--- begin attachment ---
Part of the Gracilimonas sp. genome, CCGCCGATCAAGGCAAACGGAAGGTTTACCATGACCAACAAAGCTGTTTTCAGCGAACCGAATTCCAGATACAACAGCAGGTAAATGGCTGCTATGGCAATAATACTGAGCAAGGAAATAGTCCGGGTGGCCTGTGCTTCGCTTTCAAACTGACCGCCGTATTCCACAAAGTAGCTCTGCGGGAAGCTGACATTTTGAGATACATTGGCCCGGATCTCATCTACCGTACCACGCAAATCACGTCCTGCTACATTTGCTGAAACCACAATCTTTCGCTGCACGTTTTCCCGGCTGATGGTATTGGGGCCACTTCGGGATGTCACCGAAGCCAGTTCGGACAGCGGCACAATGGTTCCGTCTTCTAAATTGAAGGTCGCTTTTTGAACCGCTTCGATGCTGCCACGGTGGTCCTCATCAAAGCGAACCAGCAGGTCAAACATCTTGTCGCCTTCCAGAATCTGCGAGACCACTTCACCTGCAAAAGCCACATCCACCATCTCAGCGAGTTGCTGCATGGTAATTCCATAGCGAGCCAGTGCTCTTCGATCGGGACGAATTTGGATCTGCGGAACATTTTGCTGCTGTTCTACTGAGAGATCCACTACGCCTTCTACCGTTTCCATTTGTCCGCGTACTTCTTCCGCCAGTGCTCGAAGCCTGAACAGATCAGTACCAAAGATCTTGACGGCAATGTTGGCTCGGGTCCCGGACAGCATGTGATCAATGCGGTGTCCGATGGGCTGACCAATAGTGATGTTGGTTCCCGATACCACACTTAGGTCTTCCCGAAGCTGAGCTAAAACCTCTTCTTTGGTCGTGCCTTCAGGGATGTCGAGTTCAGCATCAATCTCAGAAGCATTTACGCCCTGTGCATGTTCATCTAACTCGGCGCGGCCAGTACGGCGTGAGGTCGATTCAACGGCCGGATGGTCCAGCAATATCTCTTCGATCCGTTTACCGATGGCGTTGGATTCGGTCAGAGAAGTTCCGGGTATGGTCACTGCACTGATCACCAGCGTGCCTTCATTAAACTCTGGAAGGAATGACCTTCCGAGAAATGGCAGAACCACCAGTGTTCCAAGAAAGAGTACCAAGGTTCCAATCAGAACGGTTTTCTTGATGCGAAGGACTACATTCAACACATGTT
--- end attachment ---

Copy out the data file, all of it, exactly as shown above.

Part of the Gracilimonas sp. genome, CCGCCGATCAAGGCAAACGGAAGGTTTACCATGACCAACAAAGCTGTTTTCAGCGAACCGAATTCCAGATACAACAGCAGGTAAATGGCTGCTATGGCAATAATACTGAGCAAGGAAATAGTCCGGGTGGCCTGTGCTTCGCTTTCAAACTGACCGCCGTATTCCACAAAGTAGCTCTGCGGGAAGCTGACATTTTGAGATACATTGGCCCGGATCTCATCTACCGTACCACGCAAATCACGTCCTGCTACATTTGCTGAAACCACAATCTTTCGCTGCACGTTTTCCCGGCTGATGGTATTGGGGCCACTTCGGGATGTCACCGAAGCCAGTTCGGACAGCGGCACAATGGTTCCGTCTTCTAAATTGAAGGTCGCTTTTTGAACCGCTTCGATGCTGCCACGGTGGTCCTCATCAAAGCGAACCAGCAGGTCAAACATCTTGTCGCCTTCCAGAATCTGCGAGACCACTTCACCTGCAAAAGCCACATCCACCATCTCAGCGAGTTGCTGCATGGTAATTCCATAGCGAGCCAGTGCTCTTCGATCGGGACGAATTTGGATCTGCGGAACATTTTGCTGCTGTTCTACTGAGAGATCCACTACGCCTTCTACCGTTTCCATTTGTCCGCGTACTTCTTCCGCCAGTGCTCGAAGCCTGAACAGATCAGTACCAAAGATCTTGACGGCAATGTTGGCTCGGGTCCCGGACAGCATGTGATCAATGCGGTGTCCGATGGGCTGACCAATAGTGATGTTGGTTCCCGATACCACACTTAGGTCTTCCCGAAGCTGAGCTAAAACCTCTTCTTTGGTCGTGCCTTCAGGGATGTCGAGTTCAGCATCAATCTCAGAAGCATTTACGCCCTGTGCATGTTCATCTAACTCGGCGCGGCCAGTACGGCGTGAGGTCGATTCAACGGCCGGATGGTCCAGCAATATCTCTTCGATCCGTTTACCGATGGCGTTGGATTCGGTCAGAGAAGTTCCGGGTATGGTCACTGCACTGATCACCAGCGTGCCTTCATTAAACTCTGGAAGGAATGACCTTCCGAGAAATGGCAGAACCACCAGTGTTCCAAGAAAGAGTACCAAGGTTCCAATCAGAACGGTTTTCTTGATGCGAAGGACTACATTCAACACATGTT